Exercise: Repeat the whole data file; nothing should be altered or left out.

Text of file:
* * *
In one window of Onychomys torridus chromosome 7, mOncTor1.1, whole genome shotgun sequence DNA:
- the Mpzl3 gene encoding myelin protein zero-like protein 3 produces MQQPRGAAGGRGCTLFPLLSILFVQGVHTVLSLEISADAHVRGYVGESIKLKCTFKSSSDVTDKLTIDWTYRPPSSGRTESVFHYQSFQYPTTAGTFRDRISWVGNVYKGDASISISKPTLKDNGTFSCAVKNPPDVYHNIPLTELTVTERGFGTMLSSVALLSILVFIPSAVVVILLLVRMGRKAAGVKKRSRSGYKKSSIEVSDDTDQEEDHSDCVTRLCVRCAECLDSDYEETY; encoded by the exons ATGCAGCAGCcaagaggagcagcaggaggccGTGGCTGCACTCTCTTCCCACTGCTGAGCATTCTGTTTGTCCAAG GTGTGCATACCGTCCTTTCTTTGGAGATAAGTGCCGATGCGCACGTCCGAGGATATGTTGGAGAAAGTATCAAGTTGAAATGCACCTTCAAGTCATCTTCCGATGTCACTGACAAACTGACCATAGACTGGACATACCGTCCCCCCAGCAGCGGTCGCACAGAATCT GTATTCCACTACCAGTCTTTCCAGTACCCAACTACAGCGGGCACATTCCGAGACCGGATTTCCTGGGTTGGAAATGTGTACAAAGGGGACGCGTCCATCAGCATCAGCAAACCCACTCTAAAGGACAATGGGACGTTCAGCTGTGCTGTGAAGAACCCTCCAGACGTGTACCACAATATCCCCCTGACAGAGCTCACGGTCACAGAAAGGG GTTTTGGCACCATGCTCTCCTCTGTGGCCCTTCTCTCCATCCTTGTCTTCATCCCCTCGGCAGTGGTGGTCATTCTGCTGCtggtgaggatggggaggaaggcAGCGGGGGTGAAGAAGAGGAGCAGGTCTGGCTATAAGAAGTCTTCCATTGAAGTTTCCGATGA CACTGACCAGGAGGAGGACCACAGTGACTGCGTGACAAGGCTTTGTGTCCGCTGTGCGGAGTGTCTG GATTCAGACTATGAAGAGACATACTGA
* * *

In one window of Onychomys torridus chromosome 7, mOncTor1.1, whole genome shotgun sequence DNA:
- the Mpzl3 gene encoding myelin protein zero-like protein 3 produces MQQPRGAAGGRGCTLFPLLSILFVQGVHTVLSLEISADAHVRGYVGESIKLKCTFKSSSDVTDKLTIDWTYRPPSSGRTESVFHYQSFQYPTTAGTFRDRISWVGNVYKGDASISISKPTLKDNGTFSCAVKNPPDVYHNIPLTELTVTERGFGTMLSSVALLSILVFIPSAVVVILLLVRMGRKAAGVKKRSRSGYKKSSIEVSDDTDQEEDHSDCVTRLCVRCAECLDSDYEETY; encoded by the exons ATGCAGCAGCcaagaggagcagcaggaggccGTGGCTGCACTCTCTTCCCACTGCTGAGCATTCTGTTTGTCCAAG GTGTGCATACCGTCCTTTCTTTGGAGATAAGTGCCGATGCGCACGTCCGAGGATATGTTGGAGAAAGTATCAAGTTGAAATGCACCTTCAAGTCATCTTCCGATGTCACTGACAAACTGACCATAGACTGGACATACCGTCCCCCCAGCAGCGGTCGCACAGAATCT GTATTCCACTACCAGTCTTTCCAGTACCCAACTACAGCGGGCACATTCCGAGACCGGATTTCCTGGGTTGGAAATGTGTACAAAGGGGACGCGTCCATCAGCATCAGCAAACCCACTCTAAAGGACAATGGGACGTTCAGCTGTGCTGTGAAGAACCCTCCAGACGTGTACCACAATATCCCCCTGACAGAGCTCACGGTCACAGAAAGGG GTTTTGGCACCATGCTCTCCTCTGTGGCCCTTCTCTCCATCCTTGTCTTCATCCCCTCGGCAGTGGTGGTCATTCTGCTGCtggtgaggatggggaggaaggcAGCGGGGGTGAAGAAGAGGAGCAGGTCTGGCTATAAGAAGTCTTCCATTGAAGTTTCCGATGA CACTGACCAGGAGGAGGACCACAGTGACTGCGTGACAAGGCTTTGTGTCCGCTGTGCGGAGTGTCTG GATTCAGACTATGAAGAGACATACTGA